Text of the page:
Case law updates

Refusal to postpone a disciplinary hearing was “procedurally unfair”


In the case of Talon Engineering Ltd v Smith, Mrs Smith, a long-serving employee of Talon Engineering Ltd sent ‘unprofessional’ emails to a contact. She also tried to hide some of these emails from her employer. Talon believed that Mrs Smith’s actions had the potential to bring it into disrepute. Accordingly, Mrs Smith was suspended from her employment, pending an investigation into her conduct.

Due to Mrs Smith’s sickness absence and annual leave, the first disciplinary hearing was postponed. She was then invited to a rescheduled hearing. However, because Mrs Smith’s union representative was unable to attend the rescheduled meeting, she requested that the hearing be postponed again. Talon refused, carried out the meeting in her absence and decided to dismiss her for gross misconduct. She brought a claim for unfair dismissal.

The tribunal held that although her employer had shown a potentially fair reason for dismissal, its decision to dismiss was procedurally unfair because of its refusal to postpone the already once postponed disciplinary hearing to enable Mrs Smith to be represented by her union official:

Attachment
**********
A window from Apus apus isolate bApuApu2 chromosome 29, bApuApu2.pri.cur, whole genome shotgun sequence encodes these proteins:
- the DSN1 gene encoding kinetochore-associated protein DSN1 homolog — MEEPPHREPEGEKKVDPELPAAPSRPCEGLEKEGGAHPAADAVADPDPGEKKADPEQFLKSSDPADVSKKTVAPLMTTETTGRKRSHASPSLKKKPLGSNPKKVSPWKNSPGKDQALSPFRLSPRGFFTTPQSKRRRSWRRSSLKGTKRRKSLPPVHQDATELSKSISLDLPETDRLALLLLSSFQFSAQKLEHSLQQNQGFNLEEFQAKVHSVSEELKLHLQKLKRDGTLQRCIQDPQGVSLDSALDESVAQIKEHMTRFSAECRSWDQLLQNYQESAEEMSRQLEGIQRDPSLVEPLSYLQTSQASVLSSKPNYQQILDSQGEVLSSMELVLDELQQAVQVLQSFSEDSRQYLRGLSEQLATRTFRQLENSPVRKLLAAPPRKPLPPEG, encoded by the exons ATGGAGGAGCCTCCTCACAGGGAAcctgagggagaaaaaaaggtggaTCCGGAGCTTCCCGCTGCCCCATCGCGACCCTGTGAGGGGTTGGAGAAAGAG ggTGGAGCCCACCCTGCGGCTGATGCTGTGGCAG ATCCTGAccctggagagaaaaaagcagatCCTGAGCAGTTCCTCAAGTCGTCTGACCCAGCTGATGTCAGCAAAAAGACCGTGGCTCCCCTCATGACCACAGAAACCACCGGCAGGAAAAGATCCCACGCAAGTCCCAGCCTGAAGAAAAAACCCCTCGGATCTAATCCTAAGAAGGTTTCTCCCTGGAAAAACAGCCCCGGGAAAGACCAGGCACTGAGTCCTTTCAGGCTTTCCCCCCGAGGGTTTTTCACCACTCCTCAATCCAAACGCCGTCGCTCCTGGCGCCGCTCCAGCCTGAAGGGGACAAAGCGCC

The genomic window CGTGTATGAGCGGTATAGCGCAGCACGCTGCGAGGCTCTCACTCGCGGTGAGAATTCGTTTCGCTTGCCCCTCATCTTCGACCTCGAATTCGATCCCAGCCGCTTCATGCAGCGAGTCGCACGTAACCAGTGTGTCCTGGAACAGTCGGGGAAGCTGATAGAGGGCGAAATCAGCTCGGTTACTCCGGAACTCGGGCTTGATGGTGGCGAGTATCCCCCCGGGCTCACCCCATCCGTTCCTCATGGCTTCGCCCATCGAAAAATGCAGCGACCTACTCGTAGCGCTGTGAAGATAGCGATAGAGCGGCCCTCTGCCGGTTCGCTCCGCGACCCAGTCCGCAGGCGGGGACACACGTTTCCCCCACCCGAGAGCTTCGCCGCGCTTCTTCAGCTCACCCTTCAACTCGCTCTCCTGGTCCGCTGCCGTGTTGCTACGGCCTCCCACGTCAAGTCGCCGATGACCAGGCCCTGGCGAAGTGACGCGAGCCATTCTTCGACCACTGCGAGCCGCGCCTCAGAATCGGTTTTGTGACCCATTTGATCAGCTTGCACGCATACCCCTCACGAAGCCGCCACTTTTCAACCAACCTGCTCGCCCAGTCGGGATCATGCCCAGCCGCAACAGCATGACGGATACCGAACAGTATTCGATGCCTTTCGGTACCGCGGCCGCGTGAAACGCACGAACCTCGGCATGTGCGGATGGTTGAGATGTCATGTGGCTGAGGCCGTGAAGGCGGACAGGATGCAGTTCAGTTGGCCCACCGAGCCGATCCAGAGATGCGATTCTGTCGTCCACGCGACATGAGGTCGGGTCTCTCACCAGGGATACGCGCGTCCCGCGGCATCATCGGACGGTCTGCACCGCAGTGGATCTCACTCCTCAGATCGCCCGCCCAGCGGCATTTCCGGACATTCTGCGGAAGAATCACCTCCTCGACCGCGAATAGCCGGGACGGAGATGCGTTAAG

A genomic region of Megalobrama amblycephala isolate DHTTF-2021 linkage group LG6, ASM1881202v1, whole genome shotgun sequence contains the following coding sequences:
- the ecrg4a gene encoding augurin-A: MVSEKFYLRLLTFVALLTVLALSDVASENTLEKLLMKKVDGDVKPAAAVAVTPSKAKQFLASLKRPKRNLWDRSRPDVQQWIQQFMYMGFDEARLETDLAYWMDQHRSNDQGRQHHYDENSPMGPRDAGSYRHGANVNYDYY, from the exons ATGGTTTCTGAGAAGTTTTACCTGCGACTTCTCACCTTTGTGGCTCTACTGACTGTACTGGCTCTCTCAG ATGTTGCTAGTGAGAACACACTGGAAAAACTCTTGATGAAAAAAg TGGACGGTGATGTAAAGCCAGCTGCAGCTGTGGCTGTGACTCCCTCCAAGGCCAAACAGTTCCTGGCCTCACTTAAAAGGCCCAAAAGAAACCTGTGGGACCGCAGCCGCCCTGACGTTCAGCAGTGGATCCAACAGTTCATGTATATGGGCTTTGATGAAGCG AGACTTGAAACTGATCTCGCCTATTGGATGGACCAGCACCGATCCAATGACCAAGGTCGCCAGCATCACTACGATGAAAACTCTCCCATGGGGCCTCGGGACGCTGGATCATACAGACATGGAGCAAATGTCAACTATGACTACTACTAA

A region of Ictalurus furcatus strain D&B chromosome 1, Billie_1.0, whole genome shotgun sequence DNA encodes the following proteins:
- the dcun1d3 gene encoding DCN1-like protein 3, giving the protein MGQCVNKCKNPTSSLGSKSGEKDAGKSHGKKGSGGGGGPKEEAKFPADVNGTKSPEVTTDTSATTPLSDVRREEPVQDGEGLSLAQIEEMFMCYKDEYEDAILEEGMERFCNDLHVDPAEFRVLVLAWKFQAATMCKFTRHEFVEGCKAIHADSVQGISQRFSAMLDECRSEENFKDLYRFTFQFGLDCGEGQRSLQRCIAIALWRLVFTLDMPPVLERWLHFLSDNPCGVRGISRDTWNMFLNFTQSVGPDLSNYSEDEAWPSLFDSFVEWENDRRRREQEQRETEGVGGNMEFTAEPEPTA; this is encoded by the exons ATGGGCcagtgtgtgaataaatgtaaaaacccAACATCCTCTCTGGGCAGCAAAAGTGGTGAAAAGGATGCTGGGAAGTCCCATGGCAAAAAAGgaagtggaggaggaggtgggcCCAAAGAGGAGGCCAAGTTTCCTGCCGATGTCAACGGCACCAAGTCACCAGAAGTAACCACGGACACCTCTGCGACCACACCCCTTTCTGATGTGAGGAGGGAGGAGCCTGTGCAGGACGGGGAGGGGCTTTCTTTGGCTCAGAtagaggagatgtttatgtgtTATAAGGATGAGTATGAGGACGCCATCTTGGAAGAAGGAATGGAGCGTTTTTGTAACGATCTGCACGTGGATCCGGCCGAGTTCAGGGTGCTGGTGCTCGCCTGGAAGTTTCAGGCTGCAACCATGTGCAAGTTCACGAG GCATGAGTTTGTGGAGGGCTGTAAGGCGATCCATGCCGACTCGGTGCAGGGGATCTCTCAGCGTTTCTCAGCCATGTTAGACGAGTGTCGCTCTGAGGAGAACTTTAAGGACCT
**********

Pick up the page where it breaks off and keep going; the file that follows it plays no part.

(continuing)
‘It goes without saying that it is far preferable if an employee such as Mrs Smith attends her disciplinary hearing. It is her opportunity to put her case to the decision maker. All reasonable steps should be taken in order to ensure she can do so. There will be cases where it is reasonable to proceed in the absence of the employee, for example where she is being difficult or trying to inconvenience her employer. There will also, no doubt, be situations where, even without bad faith on the part of the employee, proceedings have gone on for long enough and a decision must be taken. Put shortly, none of those situations applied here. There had been no sort of misbehaviour on the part of Mrs Smith, proceedings had not been on foot for a particularly lengthy period and the further delay that would have ensured her attendance was a short one … no reasonable employer would have refused a further short postponement and gone ahead in the absence of Mrs Smith.’

On appeal by Talon, the EAT endorsed the tribunal’s view that it was unreasonable for the employer not to postpone the hearing after Mrs Smith had returned from annual leave for a short period of time and that the employer’s response fell outside the range of reasonable responses and the dismissal was unfair. Mrs Smith was awarded a basic award of £11,554.69 and a compensatory award of £10,702.59, albeit reduced by 15 per cent for Mrs Smith’s contribution to her own dismissal and by a further 15 per cent Polkey deduction.